You and I being anything less apart or together than we were created to become is not an option with our Creator.
And yet, the deportment of the God who comes to us is not to condemn us for all our shortcomings, wrongdoings, and disobedience – rubbing our nose in the stink we make of what He has created and then confining us to the corner.
No, the posture of the God we worship is that of a loving Father who runs to where we are, who comes to us, and then embraces us with forgiveness, clothes us with healing, and procedes to lead us back home.
That’s the God we’re waiting for – the One who in the birth of Jesus, doesn’t just come down a chimney for a moment in the night to give us everything we want, only to then magically disappear.
No, in the birth of Christ, we encounter the God who empties Himself of all glory, who gets down and dirty, in embracing the vulnerability and fractured nature of our lives who takes hold of our humanity to give us not what we think we want but what He knows we desperately need.
And this God, who in Jesus becomes what He has created, comes to us not because He’s interested in either our being nice or in receiving niceties from us.
The good news of which Christmas is but the first chapter is not about what we can do for God but what God comes down to do for us – to do in and through us – transforming our life together and remaking all creation.
This is the Gospel, though we like the people on the mountainside may remain at a distance from God, God does not keep His distance from us.
From His self-revelation at Sinai to His humble birth in Bethlehem and all the way to His self-giving, being lifted up on a Cross at Calvary, Our Creator works to close the gap between us – to mend our brokenness, to redeem our failures, to resurrect our hopes, to reconcile us to become a people of truth, peace and love.
As the season of Advent progresses and the arrival of Christmas draws ever closer, let us remember what we celebrate is not a question of who’s naughty or nice.
In a broken world filled with broken people, we all manage at times to exhibit either tendency – being naughty or nice.
Let us keep that in mind before we are quick to judge ourselves or others.
No, the solution to the world’s misery and all that ails our humanity cannot come from within ourselves because all have sinned and fallen short of the glory of God.
What we need are not more rules to live by – things to do for God in order to prove ourselves good rather than bad.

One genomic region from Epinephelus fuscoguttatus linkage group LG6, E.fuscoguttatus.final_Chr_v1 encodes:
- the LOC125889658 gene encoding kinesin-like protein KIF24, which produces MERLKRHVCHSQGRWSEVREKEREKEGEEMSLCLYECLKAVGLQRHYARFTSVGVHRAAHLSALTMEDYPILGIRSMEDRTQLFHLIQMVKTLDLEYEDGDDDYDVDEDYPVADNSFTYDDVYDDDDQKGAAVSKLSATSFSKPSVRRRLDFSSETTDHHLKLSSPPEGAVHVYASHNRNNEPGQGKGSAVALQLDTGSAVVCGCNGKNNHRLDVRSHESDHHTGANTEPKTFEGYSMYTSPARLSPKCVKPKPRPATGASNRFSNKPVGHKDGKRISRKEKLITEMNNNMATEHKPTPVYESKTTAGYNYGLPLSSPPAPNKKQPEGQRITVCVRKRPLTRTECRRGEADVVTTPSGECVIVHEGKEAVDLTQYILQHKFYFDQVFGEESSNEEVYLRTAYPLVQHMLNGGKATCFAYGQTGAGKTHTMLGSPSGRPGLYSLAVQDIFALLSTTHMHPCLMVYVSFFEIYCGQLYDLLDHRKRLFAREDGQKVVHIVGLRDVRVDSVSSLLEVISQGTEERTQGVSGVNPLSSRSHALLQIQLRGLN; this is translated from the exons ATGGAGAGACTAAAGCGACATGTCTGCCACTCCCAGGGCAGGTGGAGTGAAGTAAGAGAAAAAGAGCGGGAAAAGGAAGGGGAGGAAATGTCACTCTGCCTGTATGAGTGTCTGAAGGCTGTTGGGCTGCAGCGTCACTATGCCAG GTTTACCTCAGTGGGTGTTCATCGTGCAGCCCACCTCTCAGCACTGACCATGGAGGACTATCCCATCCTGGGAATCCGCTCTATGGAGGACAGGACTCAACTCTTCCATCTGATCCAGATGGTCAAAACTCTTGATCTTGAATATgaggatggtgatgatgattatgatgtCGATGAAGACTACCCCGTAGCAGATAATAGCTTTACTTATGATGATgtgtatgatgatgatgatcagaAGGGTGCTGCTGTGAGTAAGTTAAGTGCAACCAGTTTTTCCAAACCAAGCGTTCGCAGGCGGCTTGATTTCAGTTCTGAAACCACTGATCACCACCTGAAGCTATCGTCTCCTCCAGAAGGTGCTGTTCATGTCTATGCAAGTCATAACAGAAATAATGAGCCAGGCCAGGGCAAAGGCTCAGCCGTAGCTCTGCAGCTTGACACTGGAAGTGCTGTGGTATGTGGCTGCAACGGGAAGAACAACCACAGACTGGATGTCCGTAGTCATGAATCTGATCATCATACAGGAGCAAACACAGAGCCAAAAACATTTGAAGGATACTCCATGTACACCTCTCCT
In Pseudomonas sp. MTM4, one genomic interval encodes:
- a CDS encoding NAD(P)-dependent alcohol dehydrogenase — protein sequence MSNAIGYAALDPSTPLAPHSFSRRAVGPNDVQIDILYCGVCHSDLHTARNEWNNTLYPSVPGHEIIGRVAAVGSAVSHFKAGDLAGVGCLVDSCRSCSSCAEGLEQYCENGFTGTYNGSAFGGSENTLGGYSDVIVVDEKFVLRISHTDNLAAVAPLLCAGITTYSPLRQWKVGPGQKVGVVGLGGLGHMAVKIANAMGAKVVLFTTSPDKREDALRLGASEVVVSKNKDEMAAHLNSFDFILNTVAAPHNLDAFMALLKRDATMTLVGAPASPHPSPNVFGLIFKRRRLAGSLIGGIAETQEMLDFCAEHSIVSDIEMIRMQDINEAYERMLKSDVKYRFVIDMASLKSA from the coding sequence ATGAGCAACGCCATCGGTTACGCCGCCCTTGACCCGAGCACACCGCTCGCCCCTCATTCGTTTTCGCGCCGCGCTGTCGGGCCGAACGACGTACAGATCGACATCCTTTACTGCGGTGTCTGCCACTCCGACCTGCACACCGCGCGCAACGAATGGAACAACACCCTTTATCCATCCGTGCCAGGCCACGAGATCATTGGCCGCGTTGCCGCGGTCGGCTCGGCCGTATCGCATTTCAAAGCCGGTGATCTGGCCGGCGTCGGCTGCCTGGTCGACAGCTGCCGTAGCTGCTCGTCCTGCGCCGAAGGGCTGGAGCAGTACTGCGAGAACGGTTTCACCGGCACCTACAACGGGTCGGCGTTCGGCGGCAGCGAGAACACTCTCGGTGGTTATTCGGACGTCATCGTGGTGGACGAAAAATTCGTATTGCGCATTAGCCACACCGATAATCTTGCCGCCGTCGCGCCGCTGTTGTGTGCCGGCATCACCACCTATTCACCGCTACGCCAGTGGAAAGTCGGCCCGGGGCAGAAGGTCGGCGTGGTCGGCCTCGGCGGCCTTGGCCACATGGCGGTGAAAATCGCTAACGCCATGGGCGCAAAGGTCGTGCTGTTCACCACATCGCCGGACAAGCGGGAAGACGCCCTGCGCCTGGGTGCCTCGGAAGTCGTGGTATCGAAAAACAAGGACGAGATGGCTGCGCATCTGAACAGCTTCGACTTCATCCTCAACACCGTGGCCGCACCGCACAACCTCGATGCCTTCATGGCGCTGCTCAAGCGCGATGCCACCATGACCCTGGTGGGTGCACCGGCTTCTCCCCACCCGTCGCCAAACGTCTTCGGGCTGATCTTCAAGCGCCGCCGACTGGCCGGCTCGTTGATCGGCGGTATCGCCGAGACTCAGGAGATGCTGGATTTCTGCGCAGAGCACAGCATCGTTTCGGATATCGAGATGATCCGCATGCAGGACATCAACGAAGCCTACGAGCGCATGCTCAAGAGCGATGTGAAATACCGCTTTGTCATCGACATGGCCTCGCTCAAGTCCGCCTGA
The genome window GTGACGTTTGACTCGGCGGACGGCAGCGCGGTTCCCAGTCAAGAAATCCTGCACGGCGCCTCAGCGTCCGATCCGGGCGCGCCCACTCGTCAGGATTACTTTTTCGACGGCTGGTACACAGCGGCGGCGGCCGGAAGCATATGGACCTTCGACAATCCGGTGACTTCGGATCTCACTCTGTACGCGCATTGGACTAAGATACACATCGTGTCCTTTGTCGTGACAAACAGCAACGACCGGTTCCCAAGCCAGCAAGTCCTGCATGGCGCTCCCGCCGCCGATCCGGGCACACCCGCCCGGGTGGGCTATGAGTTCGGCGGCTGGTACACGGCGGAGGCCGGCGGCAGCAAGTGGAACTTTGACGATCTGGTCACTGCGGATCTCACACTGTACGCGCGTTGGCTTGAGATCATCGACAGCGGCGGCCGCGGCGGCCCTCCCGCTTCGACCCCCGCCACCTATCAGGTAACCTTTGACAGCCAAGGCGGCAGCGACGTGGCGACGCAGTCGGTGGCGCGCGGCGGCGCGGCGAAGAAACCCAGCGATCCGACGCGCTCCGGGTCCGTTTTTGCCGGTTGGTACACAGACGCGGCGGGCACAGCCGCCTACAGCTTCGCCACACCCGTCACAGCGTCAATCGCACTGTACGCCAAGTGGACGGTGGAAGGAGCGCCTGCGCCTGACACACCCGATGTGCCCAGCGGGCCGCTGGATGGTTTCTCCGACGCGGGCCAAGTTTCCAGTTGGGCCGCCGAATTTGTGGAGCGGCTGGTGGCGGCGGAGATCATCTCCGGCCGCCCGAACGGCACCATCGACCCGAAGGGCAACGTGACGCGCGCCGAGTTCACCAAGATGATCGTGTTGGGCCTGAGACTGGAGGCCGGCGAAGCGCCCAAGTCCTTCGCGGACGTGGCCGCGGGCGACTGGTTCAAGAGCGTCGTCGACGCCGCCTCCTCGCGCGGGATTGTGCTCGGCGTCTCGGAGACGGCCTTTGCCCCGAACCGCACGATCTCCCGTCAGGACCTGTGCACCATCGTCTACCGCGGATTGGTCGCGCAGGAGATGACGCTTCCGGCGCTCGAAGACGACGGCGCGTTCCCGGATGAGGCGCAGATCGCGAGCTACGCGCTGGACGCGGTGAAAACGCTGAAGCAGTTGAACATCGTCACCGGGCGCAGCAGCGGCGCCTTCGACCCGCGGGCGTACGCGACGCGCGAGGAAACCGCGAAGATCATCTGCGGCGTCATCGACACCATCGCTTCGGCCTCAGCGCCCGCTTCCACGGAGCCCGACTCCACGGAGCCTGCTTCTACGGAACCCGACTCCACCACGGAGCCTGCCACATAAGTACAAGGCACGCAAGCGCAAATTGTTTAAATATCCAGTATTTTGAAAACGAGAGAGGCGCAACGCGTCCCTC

We have enough already that by ourselves we can’t manage to keep.
While our Creator does give us rules to live by, laws that reveal a standard of perfection and righteousness that we cannot achieve or attain on our own, God does not give us these rules in order to set us up to fail.
Our Creator gives us the rules to make it clear the kind of life He intended for us all – the good, right, true and beautiful life for which we all long for, the kind of life we can only experience together in communion with Him.
God isn’t looking for us to do things for Him in order to prove ourselves good or bad.
No, at the height of our naughtiness, it wasn’t Santa Claus who came to town. It was and is Jesus.
God came down to us in Jesus Christ to do for us what we cannot do our own apart from Him – to embody the realization of all these laws perfectly lived out.
God cames down in Jesus Christ into the reality of our lives as they are – humbly submitting Himself to our difficulties, our temptations, our storms, our hungers, our burdens and our sadness, our suffering and our pain – walking through the darkest valley of our suffering – embracing our terminal affliction, the inevitable shadow of our death – all in order to clear the way forward and to empower us to follow Him into experiencing and sharing the full, abundant and everlasting life for which we were all created.
To a sin-stained, self-obsessed, and naughty beyond imagination world, God continues to comes down through the Word and the Spirit of Christ to flesh out His divine vision and our earthly hope for a better life – our very best life.
Let us have no fear. Let us not remain at a distance. Let us draw near to the One who will born anew in our lives.
O Come, O Come, Emmanuel. On You Alone, we wait and depend. Amen.